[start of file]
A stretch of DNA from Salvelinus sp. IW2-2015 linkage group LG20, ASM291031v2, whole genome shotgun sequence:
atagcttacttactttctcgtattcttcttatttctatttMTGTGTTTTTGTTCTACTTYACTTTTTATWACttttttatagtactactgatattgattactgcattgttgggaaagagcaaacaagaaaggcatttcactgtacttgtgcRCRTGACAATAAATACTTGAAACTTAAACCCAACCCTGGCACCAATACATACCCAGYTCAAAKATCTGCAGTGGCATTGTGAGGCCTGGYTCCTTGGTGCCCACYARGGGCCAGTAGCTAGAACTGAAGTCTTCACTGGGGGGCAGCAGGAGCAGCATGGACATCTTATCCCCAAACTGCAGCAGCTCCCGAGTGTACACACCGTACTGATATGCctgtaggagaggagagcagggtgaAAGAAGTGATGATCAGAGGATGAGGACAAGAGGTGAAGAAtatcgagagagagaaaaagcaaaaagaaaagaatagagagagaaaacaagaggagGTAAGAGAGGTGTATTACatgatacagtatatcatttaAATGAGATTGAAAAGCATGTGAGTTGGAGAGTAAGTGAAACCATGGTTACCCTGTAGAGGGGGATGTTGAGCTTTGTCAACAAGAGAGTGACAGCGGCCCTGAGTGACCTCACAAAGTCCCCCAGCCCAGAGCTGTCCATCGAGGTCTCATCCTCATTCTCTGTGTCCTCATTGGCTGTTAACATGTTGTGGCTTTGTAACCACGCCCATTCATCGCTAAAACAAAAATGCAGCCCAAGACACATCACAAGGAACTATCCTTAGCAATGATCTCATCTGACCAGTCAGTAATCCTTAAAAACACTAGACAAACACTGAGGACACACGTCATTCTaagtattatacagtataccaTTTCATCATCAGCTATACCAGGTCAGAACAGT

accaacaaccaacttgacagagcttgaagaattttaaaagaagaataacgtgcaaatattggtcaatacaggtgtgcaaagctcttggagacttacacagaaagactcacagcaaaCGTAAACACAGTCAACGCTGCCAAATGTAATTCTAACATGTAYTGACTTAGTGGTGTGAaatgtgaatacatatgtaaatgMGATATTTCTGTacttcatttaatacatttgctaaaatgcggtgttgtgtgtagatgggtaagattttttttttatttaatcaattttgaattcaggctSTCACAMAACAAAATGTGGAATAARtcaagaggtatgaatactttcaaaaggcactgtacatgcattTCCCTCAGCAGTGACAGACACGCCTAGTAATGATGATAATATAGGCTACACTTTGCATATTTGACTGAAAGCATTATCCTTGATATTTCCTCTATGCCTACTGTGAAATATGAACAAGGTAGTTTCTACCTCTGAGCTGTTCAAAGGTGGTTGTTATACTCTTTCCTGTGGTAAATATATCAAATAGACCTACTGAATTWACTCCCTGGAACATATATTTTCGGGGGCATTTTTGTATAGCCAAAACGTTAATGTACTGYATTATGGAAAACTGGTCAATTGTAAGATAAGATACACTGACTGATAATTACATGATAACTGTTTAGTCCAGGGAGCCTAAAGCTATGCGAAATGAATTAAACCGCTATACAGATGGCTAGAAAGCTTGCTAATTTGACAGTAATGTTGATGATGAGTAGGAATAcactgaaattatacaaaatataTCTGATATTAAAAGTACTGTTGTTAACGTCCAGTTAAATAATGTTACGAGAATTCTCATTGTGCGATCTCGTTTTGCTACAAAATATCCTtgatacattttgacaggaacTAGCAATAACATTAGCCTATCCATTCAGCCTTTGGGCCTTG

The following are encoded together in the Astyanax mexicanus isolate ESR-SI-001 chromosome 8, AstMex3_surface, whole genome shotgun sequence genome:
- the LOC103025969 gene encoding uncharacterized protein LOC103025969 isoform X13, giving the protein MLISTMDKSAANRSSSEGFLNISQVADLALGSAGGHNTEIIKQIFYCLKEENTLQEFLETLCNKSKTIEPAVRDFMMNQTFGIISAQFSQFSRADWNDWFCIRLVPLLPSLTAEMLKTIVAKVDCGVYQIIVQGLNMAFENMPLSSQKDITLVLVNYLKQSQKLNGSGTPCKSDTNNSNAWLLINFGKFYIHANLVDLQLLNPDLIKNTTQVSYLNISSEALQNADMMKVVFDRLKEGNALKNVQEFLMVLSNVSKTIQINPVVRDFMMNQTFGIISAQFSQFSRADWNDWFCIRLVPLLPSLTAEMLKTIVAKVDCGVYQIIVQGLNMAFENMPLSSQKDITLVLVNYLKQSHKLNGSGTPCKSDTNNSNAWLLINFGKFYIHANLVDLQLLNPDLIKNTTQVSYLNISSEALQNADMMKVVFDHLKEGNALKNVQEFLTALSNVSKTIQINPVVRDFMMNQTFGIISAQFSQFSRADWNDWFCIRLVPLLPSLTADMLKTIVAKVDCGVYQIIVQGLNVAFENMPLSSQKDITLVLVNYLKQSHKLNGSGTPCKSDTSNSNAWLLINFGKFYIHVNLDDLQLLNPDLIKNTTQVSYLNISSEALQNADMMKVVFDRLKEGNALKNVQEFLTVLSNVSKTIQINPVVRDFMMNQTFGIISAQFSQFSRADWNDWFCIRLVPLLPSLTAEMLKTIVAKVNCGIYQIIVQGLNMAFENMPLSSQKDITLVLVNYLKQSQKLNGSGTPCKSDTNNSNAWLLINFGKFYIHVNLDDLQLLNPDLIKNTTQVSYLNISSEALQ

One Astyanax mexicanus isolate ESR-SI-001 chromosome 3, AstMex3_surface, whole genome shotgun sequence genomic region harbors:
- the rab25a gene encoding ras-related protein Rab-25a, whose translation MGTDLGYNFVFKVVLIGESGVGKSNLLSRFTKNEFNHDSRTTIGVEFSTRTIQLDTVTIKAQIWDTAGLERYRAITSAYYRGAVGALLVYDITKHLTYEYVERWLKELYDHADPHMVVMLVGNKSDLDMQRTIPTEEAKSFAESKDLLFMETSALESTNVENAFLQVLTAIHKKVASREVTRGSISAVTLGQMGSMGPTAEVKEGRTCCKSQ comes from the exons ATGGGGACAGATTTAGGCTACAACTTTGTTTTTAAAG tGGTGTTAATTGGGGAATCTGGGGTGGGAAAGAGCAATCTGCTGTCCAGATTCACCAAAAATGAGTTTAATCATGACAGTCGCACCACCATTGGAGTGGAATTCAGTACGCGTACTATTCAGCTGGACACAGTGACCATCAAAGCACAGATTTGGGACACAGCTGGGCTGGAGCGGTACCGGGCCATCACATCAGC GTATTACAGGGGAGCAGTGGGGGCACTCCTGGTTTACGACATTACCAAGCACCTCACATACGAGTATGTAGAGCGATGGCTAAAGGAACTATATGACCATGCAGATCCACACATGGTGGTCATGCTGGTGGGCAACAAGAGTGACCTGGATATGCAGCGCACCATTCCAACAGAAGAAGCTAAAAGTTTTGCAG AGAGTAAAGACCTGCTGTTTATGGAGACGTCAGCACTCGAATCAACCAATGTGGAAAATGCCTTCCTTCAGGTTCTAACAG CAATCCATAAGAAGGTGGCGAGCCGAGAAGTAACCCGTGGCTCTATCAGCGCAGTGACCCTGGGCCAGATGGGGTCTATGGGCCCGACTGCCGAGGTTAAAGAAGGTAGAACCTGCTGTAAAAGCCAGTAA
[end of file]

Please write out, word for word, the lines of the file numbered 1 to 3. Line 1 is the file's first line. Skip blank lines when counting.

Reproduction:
A stretch of DNA from Salvelinus sp. IW2-2015 linkage group LG20, ASM291031v2, whole genome shotgun sequence:
atagcttacttactttctcgtattcttcttatttctatttMTGTGTTTTTGTTCTACTTYACTTTTTATWACttttttatagtactactgatattgattactgcattgttgggaaagagcaaacaagaaaggcatttcactgtacttgtgcRCRTGACAATAAATACTTGAAACTTAAACCCAACCCTGGCACCAATACATACCCAGYTCAAAKATCTGCAGTGGCATTGTGAGGCCTGGYTCCTTGGTGCCCACYARGGGCCAGTAGCTAGAACTGAAGTCTTCACTGGGGGGCAGCAGGAGCAGCATGGACATCTTATCCCCAAACTGCAGCAGCTCCCGAGTGTACACACCGTACTGATATGCctgtaggagaggagagcagggtgaAAGAAGTGATGATCAGAGGATGAGGACAAGAGGTGAAGAAtatcgagagagagaaaaagcaaaaagaaaagaatagagagagaaaacaagaggagGTAAGAGAGGTGTATTACatgatacagtatatcatttaAATGAGATTGAAAAGCATGTGAGTTGGAGAGTAAGTGAAACCATGGTTACCCTGTAGAGGGGGATGTTGAGCTTTGTCAACAAGAGAGTGACAGCGGCCCTGAGTGACCTCACAAAGTCCCCCAGCCCAGAGCTGTCCATCGAGGTCTCATCCTCATTCTCTGTGTCCTCATTGGCTGTTAACATGTTGTGGCTTTGTAACCACGCCCATTCATCGCTAAAACAAAAATGCAGCCCAAGACACATCACAAGGAACTATCCTTAGCAATGATCTCATCTGACCAGTCAGTAATCCTTAAAAACACTAGACAAACACTGAGGACACACGTCATTCTaagtattatacagtataccaTTTCATCATCAGCTATACCAGGTCAGAACAGT

accaacaaccaacttgacagagcttgaagaattttaaaagaagaataacgtgcaaatattggtcaatacaggtgtgcaaagctcttggagacttacacagaaagactcacagcaaaCGTAAACACAGTCAACGCTGCCAAATGTAATTCTAACATGTAYTGACTTAGTGGTGTGAaatgtgaatacatatgtaaatgMGATATTTCTGTacttcatttaatacatttgctaaaatgcggtgttgtgtgtagatgggtaagattttttttttatttaatcaattttgaattcaggctSTCACAMAACAAAATGTGGAATAARtcaagaggtatgaatactttcaaaaggcactgtacatgcattTCCCTCAGCAGTGACAGACACGCCTAGTAATGATGATAATATAGGCTACACTTTGCATATTTGACTGAAAGCATTATCCTTGATATTTCCTCTATGCCTACTGTGAAATATGAACAAGGTAGTTTCTACCTCTGAGCTGTTCAAAGGTGGTTGTTATACTCTTTCCTGTGGTAAATATATCAAATAGACCTACTGAATTWACTCCCTGGAACATATATTTTCGGGGGCATTTTTGTATAGCCAAAACGTTAATGTACTGYATTATGGAAAACTGGTCAATTGTAAGATAAGATACACTGACTGATAATTACATGATAACTGTTTAGTCCAGGGAGCCTAAAGCTATGCGAAATGAATTAAACCGCTATACAGATGGCTAGAAAGCTTGCTAATTTGACAGTAATGTTGATGATGAGTAGGAATAcactgaaattatacaaaatataTCTGATATTAAAAGTACTGTTGTTAACGTCCAGTTAAATAATGTTACGAGAATTCTCATTGTGCGATCTCGTTTTGCTACAAAATATCCTtgatacattttgacaggaacTAGCAATAACATTAGCCTATCCATTCAGCCTTTGGGCCTTG